WASHINGTON -- Two soldiers shot outside an Army recruiting center in Little Rock, Ark., in 2009 will receive Purple Hearts, members of Congress said Thursday.
Pvt. William Long was killed and Pvt. Quinton Ezeagwula was wounded when a man opposing the killing of Muslims by the U.S. forces in Iraq and Afghanistan opened fire on the center.
The decision by the Army comes after victims of the 2009 Fort Hood shooting received the medal on April 10. The medal is given to servicemembers wounded in combat.
"The Army's decision to award the Purple Heart to the victims of the Little Rock Recruiting Center attack is long overdue," Sen. Tom Cotton, R-Ark., said in a released statement. "I am pleased these two young men will finally get the recognition they deserve."
The borderless U.S. war against Islamic terrorism has redefined the traditional battlefield as well as the combat medal. Legislation within the annual defense passed in December amended the Purple Heart criteria to include wounds that are inflicted by those in contact with and inspired by terrorist groups.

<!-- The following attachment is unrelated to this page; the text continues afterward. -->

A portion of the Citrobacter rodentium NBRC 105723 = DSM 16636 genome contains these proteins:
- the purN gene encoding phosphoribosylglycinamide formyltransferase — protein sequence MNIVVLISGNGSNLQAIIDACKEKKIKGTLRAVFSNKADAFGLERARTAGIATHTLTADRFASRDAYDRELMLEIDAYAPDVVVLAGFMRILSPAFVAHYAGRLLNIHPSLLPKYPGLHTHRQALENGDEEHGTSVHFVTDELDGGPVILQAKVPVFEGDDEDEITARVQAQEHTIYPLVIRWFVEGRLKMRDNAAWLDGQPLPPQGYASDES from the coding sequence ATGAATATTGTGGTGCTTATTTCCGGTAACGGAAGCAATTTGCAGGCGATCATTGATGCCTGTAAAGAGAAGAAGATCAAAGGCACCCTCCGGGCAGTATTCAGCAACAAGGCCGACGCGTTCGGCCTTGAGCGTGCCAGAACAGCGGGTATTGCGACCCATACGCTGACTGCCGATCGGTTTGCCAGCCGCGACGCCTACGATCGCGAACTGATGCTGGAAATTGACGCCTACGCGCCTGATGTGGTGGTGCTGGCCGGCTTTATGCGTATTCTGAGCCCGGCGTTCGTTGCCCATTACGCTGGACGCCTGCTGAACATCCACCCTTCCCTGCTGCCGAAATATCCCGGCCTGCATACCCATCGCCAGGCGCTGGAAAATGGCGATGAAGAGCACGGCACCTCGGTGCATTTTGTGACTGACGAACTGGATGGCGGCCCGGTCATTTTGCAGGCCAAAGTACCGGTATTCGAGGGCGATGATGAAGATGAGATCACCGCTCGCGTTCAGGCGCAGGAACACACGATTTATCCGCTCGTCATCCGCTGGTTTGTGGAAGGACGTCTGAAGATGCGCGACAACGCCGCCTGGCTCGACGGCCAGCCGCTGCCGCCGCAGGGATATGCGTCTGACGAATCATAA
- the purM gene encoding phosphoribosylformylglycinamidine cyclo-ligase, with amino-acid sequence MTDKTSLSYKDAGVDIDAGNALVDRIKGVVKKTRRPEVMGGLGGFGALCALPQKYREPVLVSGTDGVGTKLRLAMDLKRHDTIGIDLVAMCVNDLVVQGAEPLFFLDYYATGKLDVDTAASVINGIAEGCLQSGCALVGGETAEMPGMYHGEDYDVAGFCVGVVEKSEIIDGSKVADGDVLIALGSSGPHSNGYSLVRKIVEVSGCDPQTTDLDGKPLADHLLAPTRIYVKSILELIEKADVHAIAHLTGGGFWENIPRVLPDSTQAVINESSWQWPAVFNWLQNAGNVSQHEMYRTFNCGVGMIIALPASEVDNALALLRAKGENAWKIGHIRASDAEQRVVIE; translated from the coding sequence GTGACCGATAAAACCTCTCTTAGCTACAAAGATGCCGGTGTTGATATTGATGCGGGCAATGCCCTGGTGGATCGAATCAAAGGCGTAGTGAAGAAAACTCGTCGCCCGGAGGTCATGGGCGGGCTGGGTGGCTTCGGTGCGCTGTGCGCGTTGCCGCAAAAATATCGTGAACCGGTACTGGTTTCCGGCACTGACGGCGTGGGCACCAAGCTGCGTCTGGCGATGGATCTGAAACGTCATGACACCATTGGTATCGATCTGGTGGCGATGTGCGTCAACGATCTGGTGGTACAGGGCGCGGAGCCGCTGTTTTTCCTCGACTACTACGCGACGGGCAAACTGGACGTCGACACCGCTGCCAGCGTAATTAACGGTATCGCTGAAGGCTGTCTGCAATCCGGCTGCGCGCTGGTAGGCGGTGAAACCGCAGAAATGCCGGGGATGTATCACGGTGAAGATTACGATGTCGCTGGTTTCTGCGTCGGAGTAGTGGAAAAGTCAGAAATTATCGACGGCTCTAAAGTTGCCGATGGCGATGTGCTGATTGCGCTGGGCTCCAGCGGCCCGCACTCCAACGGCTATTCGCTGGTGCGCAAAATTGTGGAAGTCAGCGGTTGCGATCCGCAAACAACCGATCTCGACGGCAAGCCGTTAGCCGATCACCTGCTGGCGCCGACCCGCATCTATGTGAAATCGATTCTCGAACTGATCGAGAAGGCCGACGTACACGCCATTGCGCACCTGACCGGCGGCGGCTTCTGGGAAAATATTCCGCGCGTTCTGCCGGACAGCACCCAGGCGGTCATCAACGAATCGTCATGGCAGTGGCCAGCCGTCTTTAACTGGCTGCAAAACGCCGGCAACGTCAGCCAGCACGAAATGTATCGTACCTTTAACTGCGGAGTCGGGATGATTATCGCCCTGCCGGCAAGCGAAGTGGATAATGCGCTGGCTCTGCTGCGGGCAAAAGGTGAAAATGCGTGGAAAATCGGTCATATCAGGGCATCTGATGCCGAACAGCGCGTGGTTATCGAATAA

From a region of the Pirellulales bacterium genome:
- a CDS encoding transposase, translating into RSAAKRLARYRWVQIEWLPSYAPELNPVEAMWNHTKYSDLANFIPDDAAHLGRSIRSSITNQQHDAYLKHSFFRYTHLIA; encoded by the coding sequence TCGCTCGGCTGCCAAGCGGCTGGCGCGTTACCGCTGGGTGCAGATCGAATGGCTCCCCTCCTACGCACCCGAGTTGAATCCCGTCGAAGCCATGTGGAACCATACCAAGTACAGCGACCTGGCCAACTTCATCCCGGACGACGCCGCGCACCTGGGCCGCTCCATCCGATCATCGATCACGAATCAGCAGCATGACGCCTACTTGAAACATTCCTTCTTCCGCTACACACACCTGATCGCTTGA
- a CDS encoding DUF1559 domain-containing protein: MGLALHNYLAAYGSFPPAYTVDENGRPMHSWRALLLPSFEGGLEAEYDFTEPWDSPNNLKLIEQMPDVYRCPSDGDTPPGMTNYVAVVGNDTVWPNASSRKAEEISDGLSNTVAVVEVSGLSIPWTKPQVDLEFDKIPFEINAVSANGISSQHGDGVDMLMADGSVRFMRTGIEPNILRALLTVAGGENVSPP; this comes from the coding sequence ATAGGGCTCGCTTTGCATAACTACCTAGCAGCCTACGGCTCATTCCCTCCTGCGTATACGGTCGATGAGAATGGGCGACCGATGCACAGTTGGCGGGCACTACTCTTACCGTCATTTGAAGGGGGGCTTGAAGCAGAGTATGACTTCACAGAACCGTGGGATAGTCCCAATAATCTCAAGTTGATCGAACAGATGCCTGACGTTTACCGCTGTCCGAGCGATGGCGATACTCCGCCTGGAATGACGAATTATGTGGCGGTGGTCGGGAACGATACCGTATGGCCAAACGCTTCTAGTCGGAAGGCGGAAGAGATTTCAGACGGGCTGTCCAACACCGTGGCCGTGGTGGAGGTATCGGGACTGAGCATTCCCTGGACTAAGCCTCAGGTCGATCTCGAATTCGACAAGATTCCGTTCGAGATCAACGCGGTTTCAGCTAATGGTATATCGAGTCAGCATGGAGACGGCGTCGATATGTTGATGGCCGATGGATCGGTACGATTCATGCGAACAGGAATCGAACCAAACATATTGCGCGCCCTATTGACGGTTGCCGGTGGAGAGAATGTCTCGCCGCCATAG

Cotton along with Sen. John Boozman, R-Ark., urged Army Secretary John McHugh to award the two soldiers, saying that the attacker Abdulhakim Muhammad had said during his trial that he was waging jihad against the U.S. and there was proof the shooter had met with al-Qaida. Muhammad pleaded guilty to the killings and was sentenced to life in prison in 2011.
The lawmakers said Long and Ezeagwula were targeted because they were wearing Army uniforms. Muhammad opened fire from his truck as the two soldiers were standing outside the recruiting station and was arrested a short time later nearby.
"They were targeted for the service, devotion and dedication to our country in a war where the front lines against terrorism extend within our nation," Boozman said in a release.